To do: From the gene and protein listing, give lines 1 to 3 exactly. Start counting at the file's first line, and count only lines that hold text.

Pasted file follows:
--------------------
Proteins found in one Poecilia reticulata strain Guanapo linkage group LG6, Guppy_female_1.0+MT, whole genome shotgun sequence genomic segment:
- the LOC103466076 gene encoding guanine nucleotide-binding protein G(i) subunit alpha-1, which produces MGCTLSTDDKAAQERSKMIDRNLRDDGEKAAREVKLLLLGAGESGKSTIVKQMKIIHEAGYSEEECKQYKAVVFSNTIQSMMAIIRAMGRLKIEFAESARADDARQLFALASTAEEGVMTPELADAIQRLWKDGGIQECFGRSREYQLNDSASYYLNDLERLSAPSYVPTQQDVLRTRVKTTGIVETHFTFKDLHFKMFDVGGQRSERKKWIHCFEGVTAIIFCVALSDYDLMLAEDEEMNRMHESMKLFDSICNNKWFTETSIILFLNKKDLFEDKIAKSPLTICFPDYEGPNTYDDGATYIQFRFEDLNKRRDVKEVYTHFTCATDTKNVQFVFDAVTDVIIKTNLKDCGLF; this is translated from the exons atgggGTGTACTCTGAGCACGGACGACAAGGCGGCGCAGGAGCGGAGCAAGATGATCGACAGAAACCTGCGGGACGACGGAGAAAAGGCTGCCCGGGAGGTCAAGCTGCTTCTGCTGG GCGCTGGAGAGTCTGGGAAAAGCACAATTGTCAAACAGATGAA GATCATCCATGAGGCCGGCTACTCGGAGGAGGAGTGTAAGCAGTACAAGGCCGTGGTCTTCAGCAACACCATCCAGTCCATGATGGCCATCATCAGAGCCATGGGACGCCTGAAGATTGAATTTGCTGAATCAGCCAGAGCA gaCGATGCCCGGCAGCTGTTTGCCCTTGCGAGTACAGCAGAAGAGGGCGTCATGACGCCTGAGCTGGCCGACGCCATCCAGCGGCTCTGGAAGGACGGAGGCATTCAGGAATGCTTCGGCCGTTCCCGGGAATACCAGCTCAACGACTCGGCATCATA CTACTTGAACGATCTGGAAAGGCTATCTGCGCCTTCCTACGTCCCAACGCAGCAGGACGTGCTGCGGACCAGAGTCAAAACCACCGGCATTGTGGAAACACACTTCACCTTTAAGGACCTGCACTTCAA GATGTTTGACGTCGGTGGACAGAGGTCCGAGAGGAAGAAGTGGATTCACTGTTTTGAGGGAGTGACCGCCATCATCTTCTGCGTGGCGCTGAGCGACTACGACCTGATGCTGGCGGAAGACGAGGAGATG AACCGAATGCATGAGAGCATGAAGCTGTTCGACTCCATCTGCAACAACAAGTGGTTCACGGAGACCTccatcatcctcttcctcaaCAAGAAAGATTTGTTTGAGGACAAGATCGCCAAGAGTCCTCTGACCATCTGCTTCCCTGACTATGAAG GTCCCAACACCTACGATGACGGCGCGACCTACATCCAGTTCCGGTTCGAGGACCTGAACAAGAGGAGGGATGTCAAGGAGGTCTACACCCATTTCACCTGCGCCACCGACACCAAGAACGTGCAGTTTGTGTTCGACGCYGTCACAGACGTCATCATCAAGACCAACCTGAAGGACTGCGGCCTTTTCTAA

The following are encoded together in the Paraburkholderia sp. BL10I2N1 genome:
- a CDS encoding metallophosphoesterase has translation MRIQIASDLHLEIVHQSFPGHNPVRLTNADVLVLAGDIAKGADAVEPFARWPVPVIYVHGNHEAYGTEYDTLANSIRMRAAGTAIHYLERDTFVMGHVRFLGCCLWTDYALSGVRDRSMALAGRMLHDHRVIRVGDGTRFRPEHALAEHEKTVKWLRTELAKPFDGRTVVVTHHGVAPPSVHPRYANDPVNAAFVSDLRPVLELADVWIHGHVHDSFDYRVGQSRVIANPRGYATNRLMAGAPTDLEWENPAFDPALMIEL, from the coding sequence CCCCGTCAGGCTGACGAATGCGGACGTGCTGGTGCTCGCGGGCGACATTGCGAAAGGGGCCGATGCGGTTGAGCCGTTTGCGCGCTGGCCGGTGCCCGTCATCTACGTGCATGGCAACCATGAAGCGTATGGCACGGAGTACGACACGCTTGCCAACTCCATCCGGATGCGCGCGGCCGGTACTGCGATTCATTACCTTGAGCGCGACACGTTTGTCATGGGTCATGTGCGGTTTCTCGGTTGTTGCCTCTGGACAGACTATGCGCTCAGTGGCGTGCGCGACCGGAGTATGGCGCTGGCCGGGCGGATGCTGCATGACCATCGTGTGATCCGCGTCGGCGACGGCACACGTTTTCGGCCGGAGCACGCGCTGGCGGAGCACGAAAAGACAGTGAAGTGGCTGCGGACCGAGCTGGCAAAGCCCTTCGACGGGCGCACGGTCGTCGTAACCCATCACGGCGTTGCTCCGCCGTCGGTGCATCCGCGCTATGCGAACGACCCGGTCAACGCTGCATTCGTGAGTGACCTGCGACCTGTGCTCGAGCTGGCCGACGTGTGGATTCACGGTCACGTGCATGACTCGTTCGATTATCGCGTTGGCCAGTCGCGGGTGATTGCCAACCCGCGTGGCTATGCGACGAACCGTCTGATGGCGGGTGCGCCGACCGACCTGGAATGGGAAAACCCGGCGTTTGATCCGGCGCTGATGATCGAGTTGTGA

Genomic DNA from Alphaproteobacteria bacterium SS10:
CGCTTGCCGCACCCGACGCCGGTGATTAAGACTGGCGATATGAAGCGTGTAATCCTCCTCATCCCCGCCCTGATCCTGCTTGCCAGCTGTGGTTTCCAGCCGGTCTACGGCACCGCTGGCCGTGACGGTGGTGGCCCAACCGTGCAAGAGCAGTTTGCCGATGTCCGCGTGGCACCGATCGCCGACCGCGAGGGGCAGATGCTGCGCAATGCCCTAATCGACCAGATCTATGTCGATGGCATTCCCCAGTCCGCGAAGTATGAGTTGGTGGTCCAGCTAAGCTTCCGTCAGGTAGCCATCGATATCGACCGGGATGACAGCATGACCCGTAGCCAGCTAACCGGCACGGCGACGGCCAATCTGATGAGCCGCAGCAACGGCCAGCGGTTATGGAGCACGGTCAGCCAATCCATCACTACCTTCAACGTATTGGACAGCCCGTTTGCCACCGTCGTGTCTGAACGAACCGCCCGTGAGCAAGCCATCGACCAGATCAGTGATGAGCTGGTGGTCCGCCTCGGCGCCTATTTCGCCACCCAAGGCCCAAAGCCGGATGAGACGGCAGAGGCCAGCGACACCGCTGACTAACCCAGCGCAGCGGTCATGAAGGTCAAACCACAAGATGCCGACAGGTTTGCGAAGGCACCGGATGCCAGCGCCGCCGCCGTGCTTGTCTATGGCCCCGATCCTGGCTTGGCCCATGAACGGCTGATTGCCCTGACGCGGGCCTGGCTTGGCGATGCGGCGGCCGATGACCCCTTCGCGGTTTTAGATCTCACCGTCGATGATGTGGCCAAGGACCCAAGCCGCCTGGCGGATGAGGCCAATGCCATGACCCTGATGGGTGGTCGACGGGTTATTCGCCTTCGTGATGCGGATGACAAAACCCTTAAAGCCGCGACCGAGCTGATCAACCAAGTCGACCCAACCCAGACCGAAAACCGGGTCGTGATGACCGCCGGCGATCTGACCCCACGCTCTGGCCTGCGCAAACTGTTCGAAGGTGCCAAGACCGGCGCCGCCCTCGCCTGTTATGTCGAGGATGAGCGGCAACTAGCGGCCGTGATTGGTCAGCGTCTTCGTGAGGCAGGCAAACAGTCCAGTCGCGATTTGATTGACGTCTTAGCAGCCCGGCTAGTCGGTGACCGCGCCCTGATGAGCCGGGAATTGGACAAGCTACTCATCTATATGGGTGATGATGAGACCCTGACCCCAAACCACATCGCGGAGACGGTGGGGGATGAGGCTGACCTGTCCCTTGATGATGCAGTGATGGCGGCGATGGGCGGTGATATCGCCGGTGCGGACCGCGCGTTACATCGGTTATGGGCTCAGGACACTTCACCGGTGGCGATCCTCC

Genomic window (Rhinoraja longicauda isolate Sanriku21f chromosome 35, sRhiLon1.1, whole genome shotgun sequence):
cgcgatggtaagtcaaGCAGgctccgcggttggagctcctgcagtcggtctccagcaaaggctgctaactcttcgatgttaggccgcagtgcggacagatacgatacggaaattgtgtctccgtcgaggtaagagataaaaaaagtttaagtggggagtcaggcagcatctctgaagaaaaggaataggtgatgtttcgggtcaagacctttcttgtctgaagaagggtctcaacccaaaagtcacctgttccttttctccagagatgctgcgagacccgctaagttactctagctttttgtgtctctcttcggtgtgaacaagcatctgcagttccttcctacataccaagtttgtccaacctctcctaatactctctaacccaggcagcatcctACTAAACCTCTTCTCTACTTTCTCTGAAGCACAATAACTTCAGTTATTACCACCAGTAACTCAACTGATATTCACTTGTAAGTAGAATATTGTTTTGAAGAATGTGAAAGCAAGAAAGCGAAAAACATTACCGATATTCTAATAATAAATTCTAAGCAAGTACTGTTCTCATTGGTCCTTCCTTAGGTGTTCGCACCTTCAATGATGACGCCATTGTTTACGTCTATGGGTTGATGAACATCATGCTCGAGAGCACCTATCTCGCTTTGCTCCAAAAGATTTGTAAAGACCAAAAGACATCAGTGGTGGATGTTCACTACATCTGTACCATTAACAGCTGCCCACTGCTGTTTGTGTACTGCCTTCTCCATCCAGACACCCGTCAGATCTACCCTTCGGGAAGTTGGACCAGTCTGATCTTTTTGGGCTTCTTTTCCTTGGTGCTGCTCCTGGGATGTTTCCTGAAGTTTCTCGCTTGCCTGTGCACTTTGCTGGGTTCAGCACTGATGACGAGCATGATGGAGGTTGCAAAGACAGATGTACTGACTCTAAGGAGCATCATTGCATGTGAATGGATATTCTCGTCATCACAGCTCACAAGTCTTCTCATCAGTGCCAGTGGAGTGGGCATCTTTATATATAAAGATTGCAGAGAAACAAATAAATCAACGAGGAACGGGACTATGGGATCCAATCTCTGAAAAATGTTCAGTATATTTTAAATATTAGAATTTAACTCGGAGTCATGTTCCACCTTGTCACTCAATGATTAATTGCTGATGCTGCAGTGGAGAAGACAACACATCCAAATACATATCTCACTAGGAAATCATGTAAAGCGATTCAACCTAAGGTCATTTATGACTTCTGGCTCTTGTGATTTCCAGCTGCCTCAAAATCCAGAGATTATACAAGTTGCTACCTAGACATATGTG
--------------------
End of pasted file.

Proteins found in one Poecilia reticulata strain Guanapo linkage group LG6, Guppy_female_1.0+MT, whole genome shotgun sequence genomic segment:
- the LOC103466076 gene encoding guanine nucleotide-binding protein G(i) subunit alpha-1, which produces MGCTLSTDDKAAQERSKMIDRNLRDDGEKAAREVKLLLLGAGESGKSTIVKQMKIIHEAGYSEEECKQYKAVVFSNTIQSMMAIIRAMGRLKIEFAESARADDARQLFALASTAEEGVMTPELADAIQRLWKDGGIQECFGRSREYQLNDSASYYLNDLERLSAPSYVPTQQDVLRTRVKTTGIVETHFTFKDLHFKMFDVGGQRSERKKWIHCFEGVTAIIFCVALSDYDLMLAEDEEMNRMHESMKLFDSICNNKWFTETSIILFLNKKDLFEDKIAKSPLTICFPDYEGPNTYDDGATYIQFRFEDLNKRRDVKEVYTHFTCATDTKNVQFVFDAVTDVIIKTNLKDCGLF; this is translated from the exons atgggGTGTACTCTGAGCACGGACGACAAGGCGGCGCAGGAGCGGAGCAAGATGATCGACAGAAACCTGCGGGACGACGGAGAAAAGGCTGCCCGGGAGGTCAAGCTGCTTCTGCTGG GCGCTGGAGAGTCTGGGAAAAGCACAATTGTCAAACAGATGAA GATCATCCATGAGGCCGGCTACTCGGAGGAGGAGTGTAAGCAGTACAAGGCCGTGGTCTTCAGCAACACCATCCAGTCCATGATGGCCATCATCAGAGCCATGGGACGCCTGAAGATTGAATTTGCTGAATCAGCCAGAGCA gaCGATGCCCGGCAGCTGTTTGCCCTTGCGAGTACAGCAGAAGAGGGCGTCATGACGCCTGAGCTGGCCGACGCCATCCAGCGGCTCTGGAAGGACGGAGGCATTCAGGAATGCTTCGGCCGTTCCCGGGAATACCAGCTCAACGACTCGGCATCATA CTACTTGAACGATCTGGAAAGGCTATCTGCGCCTTCCTACGTCCCAACGCAGCAGGACGTGCTGCGGACCAGAGTCAAAACCACCGGCATTGTGGAAACACACTTCACCTTTAAGGACCTGCACTTCAA GATGTTTGACGTCGGTGGACAGAGGTCCGAGAGGAAGAAGTGGATTCACTGTTTTGAGGGAGTGACCGCCATCATCTTCTGCGTGGCGCTGAGCGACTACGACCTGATGCTGGCGGAAGACGAGGAGATG AACCGAATGCATGAGAGCATGAAGCTGTTCGACTCCATCTGCAACAACAAGTGGTTCACGGAGACCTccatcatcctcttcctcaaCAAGAAAGATTTGTTTGAGGACAAGATCGCCAAGAGTCCTCTGACCATCTGCTTCCCTGACTATGAAG GTCCCAACACCTACGATGACGGCGCGACCTACATCCAGTTCCGGTTCGAGGACCTGAACAAGAGGAGGGATGTCAAGGAGGTCTACACCCATTTCACCTGCGCCACCGACACCAAGAACGTGCAGTTTGTGTTCGACGCYGTCACAGACGTCATCATCAAGACCAACCTGAAGGACTGCGGCCTTTTCTAA

The following are encoded together in the Paraburkholderia sp. BL10I2N1 genome: